There has been a hype around about “signing gloves” that were “invented” by two University of Washington students.
First of all, those students are NOT “inventors”. The idea of signing gloves has been proposed by many others before them – for example:
- An idea for the EnableTalk “smart” glove announced in 2012;
- An idea for the “smart” glove by Saudi designer and media artist Hadeel Ayoub announced in 2015;
- An idea for “Glove Translator” by Mexican researchers in 2015 (the word “deaf and mute” is offensive, by the way).
Those people don’t know sign language or understand that it’s not just simple gestures. Auto translations between spoken languages and auto speech recognition are bad enough, that “invention” does more harm than good. Even some of signs shown by those guys are not correct.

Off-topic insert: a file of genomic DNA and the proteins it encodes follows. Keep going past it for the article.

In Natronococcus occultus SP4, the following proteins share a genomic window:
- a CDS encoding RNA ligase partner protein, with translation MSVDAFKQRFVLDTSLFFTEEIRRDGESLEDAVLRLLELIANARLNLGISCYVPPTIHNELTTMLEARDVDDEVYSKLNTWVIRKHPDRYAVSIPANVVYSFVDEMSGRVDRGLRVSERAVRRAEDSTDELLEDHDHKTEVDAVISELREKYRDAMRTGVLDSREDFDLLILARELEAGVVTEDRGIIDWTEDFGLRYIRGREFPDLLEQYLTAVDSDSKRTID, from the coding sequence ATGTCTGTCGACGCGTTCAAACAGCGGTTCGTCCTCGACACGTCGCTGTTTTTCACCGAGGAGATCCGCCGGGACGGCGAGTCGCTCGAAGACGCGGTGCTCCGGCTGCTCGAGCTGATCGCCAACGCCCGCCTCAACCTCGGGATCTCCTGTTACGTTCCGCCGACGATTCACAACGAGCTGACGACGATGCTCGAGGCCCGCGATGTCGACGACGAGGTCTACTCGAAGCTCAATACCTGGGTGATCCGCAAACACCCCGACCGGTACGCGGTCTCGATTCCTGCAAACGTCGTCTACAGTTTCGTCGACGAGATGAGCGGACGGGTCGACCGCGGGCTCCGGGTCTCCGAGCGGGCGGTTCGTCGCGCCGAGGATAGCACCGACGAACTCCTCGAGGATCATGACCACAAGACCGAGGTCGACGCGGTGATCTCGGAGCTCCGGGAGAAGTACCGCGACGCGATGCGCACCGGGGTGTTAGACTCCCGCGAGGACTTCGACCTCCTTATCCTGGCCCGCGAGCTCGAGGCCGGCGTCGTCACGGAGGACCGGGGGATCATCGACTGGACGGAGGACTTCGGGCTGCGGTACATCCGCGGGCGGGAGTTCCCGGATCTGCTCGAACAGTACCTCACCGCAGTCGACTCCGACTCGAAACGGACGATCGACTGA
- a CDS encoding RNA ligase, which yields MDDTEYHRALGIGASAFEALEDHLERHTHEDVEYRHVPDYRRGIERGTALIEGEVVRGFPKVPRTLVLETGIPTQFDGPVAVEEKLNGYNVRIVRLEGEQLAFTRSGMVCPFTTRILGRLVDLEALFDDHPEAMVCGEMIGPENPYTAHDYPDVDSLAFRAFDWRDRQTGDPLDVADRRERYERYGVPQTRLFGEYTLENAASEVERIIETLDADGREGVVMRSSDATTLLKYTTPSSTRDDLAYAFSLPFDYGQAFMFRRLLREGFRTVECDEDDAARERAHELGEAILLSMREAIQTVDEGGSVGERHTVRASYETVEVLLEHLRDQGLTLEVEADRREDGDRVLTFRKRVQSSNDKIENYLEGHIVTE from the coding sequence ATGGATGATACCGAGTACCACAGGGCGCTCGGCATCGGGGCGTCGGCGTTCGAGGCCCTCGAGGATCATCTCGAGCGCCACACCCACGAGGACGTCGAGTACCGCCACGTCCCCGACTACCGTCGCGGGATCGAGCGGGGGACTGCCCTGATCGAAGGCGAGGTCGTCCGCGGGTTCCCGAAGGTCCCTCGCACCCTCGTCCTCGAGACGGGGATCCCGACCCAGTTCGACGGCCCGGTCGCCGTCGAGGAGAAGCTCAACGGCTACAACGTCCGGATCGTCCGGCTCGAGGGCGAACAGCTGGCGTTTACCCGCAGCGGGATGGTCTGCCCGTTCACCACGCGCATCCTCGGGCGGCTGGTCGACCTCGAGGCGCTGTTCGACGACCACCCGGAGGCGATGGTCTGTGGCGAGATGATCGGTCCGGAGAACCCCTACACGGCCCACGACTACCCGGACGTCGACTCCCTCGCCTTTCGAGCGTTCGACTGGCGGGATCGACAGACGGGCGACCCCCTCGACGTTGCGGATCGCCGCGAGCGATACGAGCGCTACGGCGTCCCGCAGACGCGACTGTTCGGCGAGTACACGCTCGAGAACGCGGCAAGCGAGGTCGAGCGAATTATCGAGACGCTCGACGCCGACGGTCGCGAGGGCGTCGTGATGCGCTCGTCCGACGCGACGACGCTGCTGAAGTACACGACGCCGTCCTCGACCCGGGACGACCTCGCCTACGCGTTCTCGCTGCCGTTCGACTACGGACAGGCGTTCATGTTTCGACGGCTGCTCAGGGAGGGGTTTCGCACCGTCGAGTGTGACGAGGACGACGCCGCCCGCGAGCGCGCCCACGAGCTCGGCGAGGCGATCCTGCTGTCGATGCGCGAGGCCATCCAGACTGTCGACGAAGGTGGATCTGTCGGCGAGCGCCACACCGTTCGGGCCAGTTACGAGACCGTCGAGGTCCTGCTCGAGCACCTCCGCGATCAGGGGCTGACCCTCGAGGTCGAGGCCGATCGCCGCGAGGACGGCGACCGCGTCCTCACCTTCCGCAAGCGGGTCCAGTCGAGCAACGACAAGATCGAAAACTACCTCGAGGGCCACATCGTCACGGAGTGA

Also, majority of deaf and hard of hearing people don’t know sign language to benefit from that invention. They use spoken language and rely on quality hearing devices, quality human made captioning, and other communication options than just sign language.
Many deaf people who use sign language can also read and write. Paper and pen or typing on a device has been a common solution for them for many years if they have a hard time lipreading those who don’t sign. Even poorly written English by some of signers is still much better than text produced by those “smart” gloves.
Also, all those people who promote “smart” gloves DON’T show any real time video demos of how it works – which also means that it’s just an idea of a product that doesn’t work.